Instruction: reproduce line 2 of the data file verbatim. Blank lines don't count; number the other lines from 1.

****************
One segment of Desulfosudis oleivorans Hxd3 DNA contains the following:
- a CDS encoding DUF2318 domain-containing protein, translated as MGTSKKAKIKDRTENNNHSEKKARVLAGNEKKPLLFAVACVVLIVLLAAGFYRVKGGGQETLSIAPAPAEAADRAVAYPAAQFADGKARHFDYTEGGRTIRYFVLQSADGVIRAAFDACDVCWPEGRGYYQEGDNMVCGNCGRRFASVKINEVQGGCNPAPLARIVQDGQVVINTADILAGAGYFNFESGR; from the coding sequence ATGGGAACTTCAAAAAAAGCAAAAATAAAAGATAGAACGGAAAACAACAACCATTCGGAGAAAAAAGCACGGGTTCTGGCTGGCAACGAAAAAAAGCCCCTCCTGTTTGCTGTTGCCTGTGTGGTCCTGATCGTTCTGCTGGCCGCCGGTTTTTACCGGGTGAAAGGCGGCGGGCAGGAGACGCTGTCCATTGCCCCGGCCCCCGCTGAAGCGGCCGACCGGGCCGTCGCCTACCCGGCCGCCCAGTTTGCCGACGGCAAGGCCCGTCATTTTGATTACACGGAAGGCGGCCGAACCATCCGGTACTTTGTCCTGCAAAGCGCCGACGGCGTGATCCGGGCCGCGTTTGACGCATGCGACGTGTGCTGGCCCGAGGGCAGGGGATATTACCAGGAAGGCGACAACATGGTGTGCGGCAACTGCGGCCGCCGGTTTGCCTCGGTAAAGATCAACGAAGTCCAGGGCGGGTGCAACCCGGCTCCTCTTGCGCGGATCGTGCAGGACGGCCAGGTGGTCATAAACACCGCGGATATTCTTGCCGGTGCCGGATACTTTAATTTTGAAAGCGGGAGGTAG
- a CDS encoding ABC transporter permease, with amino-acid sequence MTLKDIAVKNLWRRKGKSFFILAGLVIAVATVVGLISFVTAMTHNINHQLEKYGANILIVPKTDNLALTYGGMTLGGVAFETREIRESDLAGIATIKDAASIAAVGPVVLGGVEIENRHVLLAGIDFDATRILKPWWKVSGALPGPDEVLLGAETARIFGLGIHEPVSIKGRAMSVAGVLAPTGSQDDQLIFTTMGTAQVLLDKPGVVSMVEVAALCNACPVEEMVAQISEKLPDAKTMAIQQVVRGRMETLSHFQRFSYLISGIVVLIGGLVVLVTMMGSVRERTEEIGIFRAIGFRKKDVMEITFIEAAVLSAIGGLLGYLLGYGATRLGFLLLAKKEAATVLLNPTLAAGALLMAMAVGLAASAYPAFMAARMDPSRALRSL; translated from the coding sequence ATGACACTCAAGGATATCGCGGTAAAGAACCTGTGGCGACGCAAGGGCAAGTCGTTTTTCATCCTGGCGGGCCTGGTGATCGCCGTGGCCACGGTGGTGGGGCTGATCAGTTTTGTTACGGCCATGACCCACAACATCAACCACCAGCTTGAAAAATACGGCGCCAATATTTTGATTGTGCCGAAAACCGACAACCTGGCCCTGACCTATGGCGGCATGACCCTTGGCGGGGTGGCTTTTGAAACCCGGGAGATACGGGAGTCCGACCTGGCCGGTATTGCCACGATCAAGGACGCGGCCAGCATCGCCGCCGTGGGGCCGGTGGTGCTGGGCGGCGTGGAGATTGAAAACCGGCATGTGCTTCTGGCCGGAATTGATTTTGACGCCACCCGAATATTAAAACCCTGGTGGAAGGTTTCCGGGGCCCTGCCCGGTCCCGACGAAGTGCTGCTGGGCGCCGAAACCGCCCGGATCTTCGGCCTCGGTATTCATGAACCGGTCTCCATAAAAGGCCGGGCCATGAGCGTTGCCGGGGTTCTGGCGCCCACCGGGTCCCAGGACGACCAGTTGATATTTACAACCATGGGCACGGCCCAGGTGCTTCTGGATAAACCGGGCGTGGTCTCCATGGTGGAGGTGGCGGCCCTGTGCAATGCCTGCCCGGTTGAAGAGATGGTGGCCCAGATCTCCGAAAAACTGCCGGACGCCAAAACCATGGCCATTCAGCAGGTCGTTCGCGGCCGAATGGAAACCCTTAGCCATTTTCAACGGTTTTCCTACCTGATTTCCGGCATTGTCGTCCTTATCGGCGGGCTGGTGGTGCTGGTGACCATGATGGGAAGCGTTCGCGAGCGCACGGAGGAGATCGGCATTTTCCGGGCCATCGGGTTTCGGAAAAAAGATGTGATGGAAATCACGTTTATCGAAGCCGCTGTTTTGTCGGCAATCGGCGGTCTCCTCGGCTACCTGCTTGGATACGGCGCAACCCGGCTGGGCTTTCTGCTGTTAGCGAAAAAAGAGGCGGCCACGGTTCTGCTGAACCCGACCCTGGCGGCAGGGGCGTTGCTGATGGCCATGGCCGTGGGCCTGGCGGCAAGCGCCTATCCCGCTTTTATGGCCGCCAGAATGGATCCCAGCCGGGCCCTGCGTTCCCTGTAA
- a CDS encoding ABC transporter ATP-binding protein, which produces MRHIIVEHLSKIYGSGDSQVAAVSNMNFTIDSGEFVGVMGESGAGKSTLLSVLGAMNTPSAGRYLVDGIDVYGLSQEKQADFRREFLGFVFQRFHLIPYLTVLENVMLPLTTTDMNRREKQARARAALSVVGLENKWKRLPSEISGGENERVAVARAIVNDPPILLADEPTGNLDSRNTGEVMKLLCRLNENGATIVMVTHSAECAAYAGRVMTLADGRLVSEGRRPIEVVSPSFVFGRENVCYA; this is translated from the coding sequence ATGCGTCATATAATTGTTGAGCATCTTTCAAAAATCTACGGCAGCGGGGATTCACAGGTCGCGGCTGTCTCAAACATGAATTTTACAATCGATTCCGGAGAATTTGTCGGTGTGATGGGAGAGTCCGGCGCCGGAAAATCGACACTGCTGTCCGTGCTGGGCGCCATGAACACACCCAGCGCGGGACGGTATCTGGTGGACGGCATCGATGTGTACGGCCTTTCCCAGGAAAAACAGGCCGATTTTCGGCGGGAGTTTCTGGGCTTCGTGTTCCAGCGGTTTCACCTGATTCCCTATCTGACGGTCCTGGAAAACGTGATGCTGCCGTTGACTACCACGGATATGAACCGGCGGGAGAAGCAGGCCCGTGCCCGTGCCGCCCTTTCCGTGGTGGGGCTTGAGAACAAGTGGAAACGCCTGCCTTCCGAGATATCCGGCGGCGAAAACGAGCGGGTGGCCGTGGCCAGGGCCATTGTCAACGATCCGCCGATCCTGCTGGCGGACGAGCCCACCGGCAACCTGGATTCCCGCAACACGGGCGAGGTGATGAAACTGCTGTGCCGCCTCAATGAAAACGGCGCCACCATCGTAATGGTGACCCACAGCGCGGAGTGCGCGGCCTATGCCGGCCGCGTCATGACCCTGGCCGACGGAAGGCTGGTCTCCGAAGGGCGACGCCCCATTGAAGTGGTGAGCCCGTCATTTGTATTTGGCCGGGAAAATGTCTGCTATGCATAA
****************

- a CDS encoding DUF2318 domain-containing protein, translated as MGTSKKAKIKDRTENNNHSEKKARVLAGNEKKPLLFAVACVVLIVLLAAGFYRVKGGGQETLSIAPAPAEAADRAVAYPAAQFADGKARHFDYTEGGRTIRYFVLQSADGVIRAAFDACDVCWPEGRGYYQEGDNMVCGNCGRRFASVKINEVQGGCNPAPLARIVQDGQVVINTADILAGAGYFNFESGR; from the coding sequence ATGGGAACTTCAAAAAAAGCAAAAATAAAAGATAGAACGGAAAACAACAACCATTCGGAGAAAAAAGCACGGGTTCTGGCTGGCAACGAAAAAAAGCCCCTCCTGTTTGCTGTTGCCTGTGTGGTCCTGATCGTTCTGCTGGCCGCCGGTTTTTACCGGGTGAAAGGCGGCGGGCAGGAGACGCTGTCCATTGCCCCGGCCCCCGCTGAAGCGGCCGACCGGGCCGTCGCCTACCCGGCCGCCCAGTTTGCCGACGGCAAGGCCCGTCATTTTGATTACACGGAAGGCGGCCGAACCATCCGGTACTTTGTCCTGCAAAGCGCCGACGGCGTGATCCGGGCCGCGTTTGACGCATGCGACGTGTGCTGGCCCGAGGGCAGGGGATATTACCAGGAAGGCGACAACATGGTGTGCGGCAACTGCGGCCGCCGGTTTGCCTCGGTAAAGATCAACGAAGTCCAGGGCGGGTGCAACCCGGCTCCTCTTGCGCGGATCGTGCAGGACGGCCAGGTGGTCATAAACACCGCGGATATTCTTGCCGGTGCCGGATACTTTAATTTTGAAAGCGGGAGGTAG